A total of 12 981 road traffic accidents were recorded nationwide between April and June this year, recently published Zimbabwe National Statistics Agency (ZimStat) data have shown.
The accidents, a 3.4%increase from 12,558 reported in the first quarter of 2023, claimed 514 lives, and left 2,567 injuries.
Compatriots let us face it, our roads are a mess.
These grim statistics, a significant increase from those of the first quarter, come at a time the Zimbabwe Republic Police (ZRP) launched an ongoing operation dubbed “Tame the Traffic Jungle '' on September 12 in a bid to bring sanity to the country’s ever perilous roads.
By October 23, when ZRP last published updates on the operation, some 104 633 arrests had been made on errant drivers with close to a third of the traffic offenders being illegal transport operators (pirate taxis) known in the streets as mushika-shika.
Additionally, 2 367 arrests had been made on vehicles without route permits while 31 141 arrests were made specifically on illegal pirate taxis.
Evidence on the ground suggests that high figures announced by the police are a drop in the ocean as chaos on the country’s roads, particularly in major cities like Harare, has persisted.
Despite heavy police presence and roadblocks, especially in the initial two weeks of the clampdown, traffic rule offenders have continued to find ways to be on the roads.
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This is a reality that begs the question whether the exercise is futile as has been the case for countless times in the past or a reflection of lax law enforcement?
Either the police are failing to do their job or the formal public transport system is in so much disarray that pirate taxis have taken up the role albeit through the back door.
Pirate taxis have been a long standing headache for the authorities and the public in the country, but a government ban on privately owned commuter omnibus in a bid to curtail the spread of Covid-19 at the beginning of 2020 exacerbated the problem.
The move saw a rise in the number of smaller private vehicles transporting commuters illegally to which the government reacted by introducing a law making it illegal to operate a mushika-shika.
Subsequently, the government forcefully incorporated private bus and commuter omnibus operators into the Zimbabwe United Passenger Company (Zupco) in a shoddy attempt to formalise the local transport structure.
However, the ill-thought deal fell apart and while that happened, pirate taxis continued to flourish.
Today, calls to abolish mushika-shika have fallen on deaf ears and this is not by choice for most travellers.
Although run illegally and most times dangerously, pirate taxis have proved to be integral in connecting a large chunk of inter- and intra- city travellers to their destinations.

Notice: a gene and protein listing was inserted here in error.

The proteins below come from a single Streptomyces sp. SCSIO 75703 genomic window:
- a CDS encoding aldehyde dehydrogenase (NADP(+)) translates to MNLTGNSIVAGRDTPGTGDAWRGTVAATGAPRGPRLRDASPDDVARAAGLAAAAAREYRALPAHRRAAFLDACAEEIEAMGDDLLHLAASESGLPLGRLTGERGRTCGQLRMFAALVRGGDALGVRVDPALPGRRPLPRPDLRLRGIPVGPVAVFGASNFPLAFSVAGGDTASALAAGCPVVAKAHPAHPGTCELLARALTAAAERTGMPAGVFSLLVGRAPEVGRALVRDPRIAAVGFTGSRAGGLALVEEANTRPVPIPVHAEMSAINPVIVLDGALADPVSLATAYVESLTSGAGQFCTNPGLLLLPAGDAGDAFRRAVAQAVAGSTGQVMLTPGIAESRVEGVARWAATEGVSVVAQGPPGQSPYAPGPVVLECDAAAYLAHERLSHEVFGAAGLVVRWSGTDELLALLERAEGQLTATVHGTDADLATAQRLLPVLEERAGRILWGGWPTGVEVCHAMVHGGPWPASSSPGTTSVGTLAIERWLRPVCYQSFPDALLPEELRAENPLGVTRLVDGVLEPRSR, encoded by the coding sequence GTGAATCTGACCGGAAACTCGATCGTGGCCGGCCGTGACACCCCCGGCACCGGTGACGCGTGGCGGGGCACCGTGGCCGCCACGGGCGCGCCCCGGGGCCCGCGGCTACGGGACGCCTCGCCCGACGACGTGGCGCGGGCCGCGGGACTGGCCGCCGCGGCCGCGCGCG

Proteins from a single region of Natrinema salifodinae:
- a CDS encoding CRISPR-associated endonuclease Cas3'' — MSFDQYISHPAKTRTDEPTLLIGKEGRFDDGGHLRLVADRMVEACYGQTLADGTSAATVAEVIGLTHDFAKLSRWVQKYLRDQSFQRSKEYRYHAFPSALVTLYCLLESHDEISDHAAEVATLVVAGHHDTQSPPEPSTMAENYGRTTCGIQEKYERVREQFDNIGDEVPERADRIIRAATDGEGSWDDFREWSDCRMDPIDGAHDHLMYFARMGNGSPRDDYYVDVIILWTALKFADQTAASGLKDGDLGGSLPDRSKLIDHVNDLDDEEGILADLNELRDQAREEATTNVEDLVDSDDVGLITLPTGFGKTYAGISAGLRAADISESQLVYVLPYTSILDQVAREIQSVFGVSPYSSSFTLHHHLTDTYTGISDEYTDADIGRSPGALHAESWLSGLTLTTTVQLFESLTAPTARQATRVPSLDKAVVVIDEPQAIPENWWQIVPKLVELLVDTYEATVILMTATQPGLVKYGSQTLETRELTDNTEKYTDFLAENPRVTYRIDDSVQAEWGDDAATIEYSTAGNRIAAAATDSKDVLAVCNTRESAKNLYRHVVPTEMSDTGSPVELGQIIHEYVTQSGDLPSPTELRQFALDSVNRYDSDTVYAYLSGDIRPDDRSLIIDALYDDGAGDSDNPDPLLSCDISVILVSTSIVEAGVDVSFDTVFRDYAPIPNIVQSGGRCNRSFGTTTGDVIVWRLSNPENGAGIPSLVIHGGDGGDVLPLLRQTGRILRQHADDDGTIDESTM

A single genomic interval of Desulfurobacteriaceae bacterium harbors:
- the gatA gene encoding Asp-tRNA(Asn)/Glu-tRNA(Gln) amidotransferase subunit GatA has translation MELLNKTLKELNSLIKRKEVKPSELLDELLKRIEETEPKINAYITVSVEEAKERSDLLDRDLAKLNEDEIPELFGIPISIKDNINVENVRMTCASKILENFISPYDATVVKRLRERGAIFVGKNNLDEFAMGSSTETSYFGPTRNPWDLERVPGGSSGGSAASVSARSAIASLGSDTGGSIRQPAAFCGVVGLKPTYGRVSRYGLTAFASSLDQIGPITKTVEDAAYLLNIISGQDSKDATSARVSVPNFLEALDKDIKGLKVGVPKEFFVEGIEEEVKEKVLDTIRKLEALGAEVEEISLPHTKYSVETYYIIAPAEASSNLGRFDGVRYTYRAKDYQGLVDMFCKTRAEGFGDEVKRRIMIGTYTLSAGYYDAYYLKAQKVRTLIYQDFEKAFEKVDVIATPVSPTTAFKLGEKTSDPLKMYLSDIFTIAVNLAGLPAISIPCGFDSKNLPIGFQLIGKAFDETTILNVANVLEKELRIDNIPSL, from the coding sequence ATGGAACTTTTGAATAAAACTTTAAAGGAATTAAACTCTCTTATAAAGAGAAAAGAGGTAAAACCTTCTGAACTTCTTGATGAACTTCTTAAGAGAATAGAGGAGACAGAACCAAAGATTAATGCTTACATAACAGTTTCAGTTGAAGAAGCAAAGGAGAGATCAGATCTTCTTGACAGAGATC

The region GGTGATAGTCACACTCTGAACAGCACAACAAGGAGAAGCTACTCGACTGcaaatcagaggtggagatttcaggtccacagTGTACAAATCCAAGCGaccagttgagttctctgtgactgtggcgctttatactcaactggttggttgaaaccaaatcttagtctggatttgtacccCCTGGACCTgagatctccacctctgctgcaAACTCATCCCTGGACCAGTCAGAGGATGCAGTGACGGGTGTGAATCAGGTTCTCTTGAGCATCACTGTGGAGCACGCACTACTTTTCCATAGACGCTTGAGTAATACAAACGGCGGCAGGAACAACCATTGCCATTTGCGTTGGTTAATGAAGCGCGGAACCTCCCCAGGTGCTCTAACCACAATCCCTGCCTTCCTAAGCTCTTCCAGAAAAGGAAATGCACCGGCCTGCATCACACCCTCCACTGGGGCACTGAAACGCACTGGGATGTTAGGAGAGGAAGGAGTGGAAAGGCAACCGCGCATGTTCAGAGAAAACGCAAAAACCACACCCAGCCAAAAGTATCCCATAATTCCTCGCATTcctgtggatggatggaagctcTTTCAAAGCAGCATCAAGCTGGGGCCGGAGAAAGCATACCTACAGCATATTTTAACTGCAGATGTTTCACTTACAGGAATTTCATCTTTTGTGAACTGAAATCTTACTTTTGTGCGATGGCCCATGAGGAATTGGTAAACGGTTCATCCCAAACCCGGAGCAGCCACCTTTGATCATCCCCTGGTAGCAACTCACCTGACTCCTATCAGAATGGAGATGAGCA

This, at a time the formal system has fallen apart to the extent that it has become normal to see even uniformed police officers boarding pirate taxis at undesignated areas.
With the said traffic chaos showing no signs of ending any time soon while transport woes are at an all-time high, one wonders what it would take to regularise pirate taxis.
According to Section 7 of the Road Motor Transportation Act (Chapter 13:15): “No person shall operate a goods vehicle on any road or a passenger transport service on any road unless he is the holder of an operator’s licence authorising the operation or service concerned and where he is operating a stage carriage service, (or) he is the holder of a route authority issued in respect of that service and the goods vehicle which is being operated, or every vehicle with which the passenger transport service is being operated, as the case may be, is registered and licensed in terms of the vehicle Act; and there is a valid certificate of fitness in respect of the vehicle.”
Although well-meaning, the laws sound restrictive and, given the current circumstances on our roads, not in the interest of those who need public transport to move from point A to B.
In most cases, both legal and illegal transport operators say, the laws that determine formalisation are near impossible to achieve while maintaining a viable business, which makes conducting the business illegally more lucrative.
Perhaps the authorities could start by making it attractive to comply with the law and at the top would be introducing some sort of affordable tax system for pirate taxis to get a feel of compliance.
They are operating in defiance of the law anyways.
If anything, part of the money they get through their illegal operations goes towards bribing traffic law enforcers who then grant them free access to the country’s roads.
Famous scientist Albert Einstein once said: “Insanity is doing the same thing over and over and expecting different results.”
Perhaps it is time for the relevant authorities including the ministry of transport and law enforcers to rethink their approach on pirate taxis with a view of incorporating rather than flushing them out of the transport system.
After all, Section 66 (2) of the constitution dictates that every Zimbabwean citizen and everyone else who is legally in the country has “the right to move freely within Zimbabwe”, banning mushika-shika could be a subtle infringement of both transport operators and local travelers’ rights.
- *Kennedy Nyavaya is an award-winning journalist based in Harare. He writes in his personal capacity